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More on 'Earliest' evidence of human violence

An East Asian human fossil from Maba, China and dated to the late Middle Pleistocene age has provided evidence of interhuman aggression and human induced trauma occurred 126,000 years ago. 

Reconstructed Maba 1 cranium (A) Right lateral view (B) anterior view (C) left lateral view (D) posterior view (E) superior view (F) basal view [Credit: University of the Witwatersrand]
A report in the Proceedings of the National Academy of Sciences suggests that a 14 mm ridged, healed lesion with bone depressed inward to the brain resulted from localized blunt force trauma. Was it an accident or interhuman aggression? 

The Maba cranium was discovered with the remains of other mammals in June 1958, in a cave at Lion Rock in Guangdong province, China. The Maba cranium and associated animal bones were unearthed at a depth of one meter by farmers removing cave sediments for fertilizer.  

CT reconstructions depicting the lesion on the Maba cranium [Credit: University of the Witwatersrand]
The Maba cranium is housed in the Institute of Vertebrate Paleontology and Paleoanthropology at the Chinese Academy of Sciences and was analyzed visually using stereomicroscopy and a high-resolution industrial CT scanner. This state-of-the-art imaging technology enabled the researchers to investigate the inner structure of the bone to verify that healing had occurred. 

"This wound is very similar to what is observed today when someone is struck forcibly with a heavy blunt object. As such it joins a small sample of Ice Age humans with probable evidence of humanly induced trauma, and could possibly be the oldest example of interhuman aggression and human induced trauma documented. Its remodeled, healed condition also indicates the survival of a serious brain injury, a circumstance that is increasingly documented for archaic and modern Homo through the Pleistocene," comments Prof. Lynne Schepartz from the School of Anatomical Sciences at the University of the Witwatersrand, one of the co-authors of the paper.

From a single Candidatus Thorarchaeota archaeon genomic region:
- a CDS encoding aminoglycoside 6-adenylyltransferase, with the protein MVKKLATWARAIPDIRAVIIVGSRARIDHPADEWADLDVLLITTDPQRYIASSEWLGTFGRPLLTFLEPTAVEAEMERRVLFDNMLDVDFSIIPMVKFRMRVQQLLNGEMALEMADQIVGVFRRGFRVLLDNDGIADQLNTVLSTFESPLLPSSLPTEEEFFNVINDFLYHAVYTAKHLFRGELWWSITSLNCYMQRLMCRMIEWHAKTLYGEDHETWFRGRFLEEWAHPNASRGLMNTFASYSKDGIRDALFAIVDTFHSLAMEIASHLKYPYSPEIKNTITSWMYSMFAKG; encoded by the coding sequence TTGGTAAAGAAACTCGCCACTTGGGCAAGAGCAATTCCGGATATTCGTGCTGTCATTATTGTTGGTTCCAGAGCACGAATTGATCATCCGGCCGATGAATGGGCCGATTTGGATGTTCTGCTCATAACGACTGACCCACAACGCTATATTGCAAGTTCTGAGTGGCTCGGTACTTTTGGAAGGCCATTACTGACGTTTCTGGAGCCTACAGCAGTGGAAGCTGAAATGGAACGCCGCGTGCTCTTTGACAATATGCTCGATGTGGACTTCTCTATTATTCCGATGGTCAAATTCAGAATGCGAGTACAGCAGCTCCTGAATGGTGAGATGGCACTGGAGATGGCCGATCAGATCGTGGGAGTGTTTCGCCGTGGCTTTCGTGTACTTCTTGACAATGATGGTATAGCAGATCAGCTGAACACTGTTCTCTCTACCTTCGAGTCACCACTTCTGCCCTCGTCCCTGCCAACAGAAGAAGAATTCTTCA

Right superolateral view of the Maba cranium showing the position (A) and detail (B) of the depressed lesion [Credit: University of the Witwatersrand]
"It is not possible to assess whether the incident was accidental or intentional, or whether it resulted from a short-term disagreement, or premeditated aggression." 

Why is this study important? 

"The identification of traumatic lesions in human fossils is of interest for assessing the relative risk of injury to different human groups, the location of trauma, and the behavioral implications," adds Schepartz. "It also helps us to identify and understand some the earliest forms of interhuman aggression, and the abilities of Pleistocene humans to survive serious injury and post-traumatic disabilities. Maba would have needed social support and help in terms of care and feeding to recover from this wound." 

Source: Science 2.0  [November 30, 2011]

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